Two of Wall Street’s most prestigious investment banks, already under investigation by Congress, were asked Monday to hand over information about 15 more Internet companies they helped go public.
The House Financial Service Committee asked Credit Suisse First Boston to turn over documents about six additional companies, including VA Linux, Gadzooks and Selectica. Goldman Sachs was asked for information about nine other companies, including Yahoo, eBay and eToys.
The committee, which has already subpoenaed documents from Salomon Smith Barney, is looking into whether stock analysts at Credit Suisse and Goldman Sachs issued biased investment advice in order to protect their investment banking relationships.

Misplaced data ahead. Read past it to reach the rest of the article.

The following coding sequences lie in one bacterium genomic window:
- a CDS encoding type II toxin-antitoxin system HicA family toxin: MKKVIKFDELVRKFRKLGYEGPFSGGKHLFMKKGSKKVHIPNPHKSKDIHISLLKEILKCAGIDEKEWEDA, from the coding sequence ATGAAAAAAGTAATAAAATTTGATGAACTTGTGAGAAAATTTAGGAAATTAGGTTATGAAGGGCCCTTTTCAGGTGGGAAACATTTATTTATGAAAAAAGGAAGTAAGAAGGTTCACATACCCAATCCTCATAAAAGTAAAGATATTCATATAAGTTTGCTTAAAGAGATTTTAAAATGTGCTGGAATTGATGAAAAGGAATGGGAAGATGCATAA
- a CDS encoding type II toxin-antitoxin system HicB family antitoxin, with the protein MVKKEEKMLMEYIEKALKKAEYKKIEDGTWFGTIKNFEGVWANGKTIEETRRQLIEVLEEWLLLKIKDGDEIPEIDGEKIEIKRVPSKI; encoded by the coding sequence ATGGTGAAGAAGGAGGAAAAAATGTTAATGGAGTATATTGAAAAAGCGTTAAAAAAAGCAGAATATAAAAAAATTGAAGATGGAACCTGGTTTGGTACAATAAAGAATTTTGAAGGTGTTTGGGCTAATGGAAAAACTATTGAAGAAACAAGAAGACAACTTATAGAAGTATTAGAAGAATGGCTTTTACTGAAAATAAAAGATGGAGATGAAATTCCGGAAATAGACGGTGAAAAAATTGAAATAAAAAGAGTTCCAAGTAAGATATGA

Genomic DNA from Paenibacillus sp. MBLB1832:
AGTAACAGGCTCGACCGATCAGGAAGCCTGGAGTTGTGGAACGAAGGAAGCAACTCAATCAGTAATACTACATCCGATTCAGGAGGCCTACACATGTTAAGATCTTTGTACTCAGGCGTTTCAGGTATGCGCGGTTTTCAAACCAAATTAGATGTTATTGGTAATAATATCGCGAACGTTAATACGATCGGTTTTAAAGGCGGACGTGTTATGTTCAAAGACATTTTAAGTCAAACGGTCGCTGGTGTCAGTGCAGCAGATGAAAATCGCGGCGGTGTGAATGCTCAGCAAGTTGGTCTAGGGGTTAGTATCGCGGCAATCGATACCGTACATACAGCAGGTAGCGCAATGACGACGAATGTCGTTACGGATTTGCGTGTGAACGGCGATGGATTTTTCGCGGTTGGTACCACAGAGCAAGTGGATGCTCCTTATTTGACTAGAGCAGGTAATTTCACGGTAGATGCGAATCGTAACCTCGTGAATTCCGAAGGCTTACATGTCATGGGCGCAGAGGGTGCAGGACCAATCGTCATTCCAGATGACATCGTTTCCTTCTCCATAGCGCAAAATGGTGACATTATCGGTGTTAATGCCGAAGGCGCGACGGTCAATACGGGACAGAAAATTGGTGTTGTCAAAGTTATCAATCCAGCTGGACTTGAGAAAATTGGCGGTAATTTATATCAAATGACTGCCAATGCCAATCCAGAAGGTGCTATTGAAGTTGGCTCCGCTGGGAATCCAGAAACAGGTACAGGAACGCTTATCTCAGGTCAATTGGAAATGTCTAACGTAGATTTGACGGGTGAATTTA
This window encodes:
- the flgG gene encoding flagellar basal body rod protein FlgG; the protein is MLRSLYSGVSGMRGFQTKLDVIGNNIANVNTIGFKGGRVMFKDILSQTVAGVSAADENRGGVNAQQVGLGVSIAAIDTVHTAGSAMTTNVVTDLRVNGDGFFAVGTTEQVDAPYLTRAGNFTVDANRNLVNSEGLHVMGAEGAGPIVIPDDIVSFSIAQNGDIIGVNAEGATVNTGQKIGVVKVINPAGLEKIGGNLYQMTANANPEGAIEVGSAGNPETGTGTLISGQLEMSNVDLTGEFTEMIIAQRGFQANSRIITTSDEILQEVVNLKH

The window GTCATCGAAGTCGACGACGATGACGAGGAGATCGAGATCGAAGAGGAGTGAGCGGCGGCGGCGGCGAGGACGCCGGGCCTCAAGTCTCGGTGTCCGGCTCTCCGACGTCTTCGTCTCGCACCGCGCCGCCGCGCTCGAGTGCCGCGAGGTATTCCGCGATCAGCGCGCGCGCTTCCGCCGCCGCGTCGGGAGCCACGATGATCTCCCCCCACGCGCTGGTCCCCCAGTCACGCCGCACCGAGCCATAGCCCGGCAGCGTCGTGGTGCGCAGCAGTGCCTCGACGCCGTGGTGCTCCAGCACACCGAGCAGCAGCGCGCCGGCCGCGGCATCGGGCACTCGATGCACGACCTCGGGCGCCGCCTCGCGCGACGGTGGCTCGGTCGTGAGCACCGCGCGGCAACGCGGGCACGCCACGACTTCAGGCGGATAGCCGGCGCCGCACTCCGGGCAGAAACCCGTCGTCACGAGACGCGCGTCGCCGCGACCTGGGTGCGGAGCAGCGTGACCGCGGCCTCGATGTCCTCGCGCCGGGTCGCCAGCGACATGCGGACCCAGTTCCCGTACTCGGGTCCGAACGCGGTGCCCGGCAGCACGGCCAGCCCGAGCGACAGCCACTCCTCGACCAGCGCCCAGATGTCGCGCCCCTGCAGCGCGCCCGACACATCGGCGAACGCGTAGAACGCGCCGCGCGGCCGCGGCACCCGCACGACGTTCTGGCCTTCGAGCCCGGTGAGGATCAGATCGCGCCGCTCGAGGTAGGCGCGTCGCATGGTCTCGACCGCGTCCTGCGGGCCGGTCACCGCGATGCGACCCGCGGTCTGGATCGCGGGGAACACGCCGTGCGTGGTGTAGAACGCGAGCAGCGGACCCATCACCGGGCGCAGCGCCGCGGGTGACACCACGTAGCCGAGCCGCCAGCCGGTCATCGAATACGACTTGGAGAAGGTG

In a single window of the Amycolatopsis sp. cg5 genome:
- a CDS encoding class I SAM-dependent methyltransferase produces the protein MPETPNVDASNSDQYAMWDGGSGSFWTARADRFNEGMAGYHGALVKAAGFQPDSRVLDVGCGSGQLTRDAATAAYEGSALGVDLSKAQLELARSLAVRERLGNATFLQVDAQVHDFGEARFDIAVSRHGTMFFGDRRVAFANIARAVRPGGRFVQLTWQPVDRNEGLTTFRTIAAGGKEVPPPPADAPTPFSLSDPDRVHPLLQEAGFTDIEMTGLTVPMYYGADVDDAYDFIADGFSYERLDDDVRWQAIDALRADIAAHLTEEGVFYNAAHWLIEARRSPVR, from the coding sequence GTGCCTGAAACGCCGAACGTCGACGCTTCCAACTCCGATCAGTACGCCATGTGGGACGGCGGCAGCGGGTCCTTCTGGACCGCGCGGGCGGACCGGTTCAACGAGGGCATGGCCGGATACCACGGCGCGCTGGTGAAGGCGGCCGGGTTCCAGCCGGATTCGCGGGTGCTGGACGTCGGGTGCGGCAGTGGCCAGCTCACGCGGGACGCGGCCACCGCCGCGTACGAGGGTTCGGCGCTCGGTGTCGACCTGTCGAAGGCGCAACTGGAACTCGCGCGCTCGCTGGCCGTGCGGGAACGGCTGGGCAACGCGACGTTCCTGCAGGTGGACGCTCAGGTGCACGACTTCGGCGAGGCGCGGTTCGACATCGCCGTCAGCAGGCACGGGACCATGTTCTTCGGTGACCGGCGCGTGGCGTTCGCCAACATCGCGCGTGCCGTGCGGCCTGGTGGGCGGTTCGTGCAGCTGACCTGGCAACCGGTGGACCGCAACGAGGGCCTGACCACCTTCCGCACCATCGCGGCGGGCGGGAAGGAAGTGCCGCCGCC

The committee also wants to know if the Wall Street firms gave executives and directors at those companies preferential access to coveted shares in other Internet companies that were going public.
Anyone fortunate enough to get shares in the VA Linux IPO saw their investment jump 698% on the first day. For investors in eToys, the first-day gain was 282%.
Goldman Sachs said it is cooperating with the committee. “We remain confident that our business practices will withstand the toughest scrutiny,” spokeswoman Kathleen Baum said.
Credit Suisse also has said it is working with the committee.
In a July 25, 1999, e-mail, a Credit Suisse Internet analyst was told that executives who were “friends of the investment bank” that hired Credit Suisse to take their Internet company public “will most likely receive shares” in the firm’s subsequent IPOs. CSFB says the 3-year-old e-mail does not represent or claim to represent the firm’s current or former policies.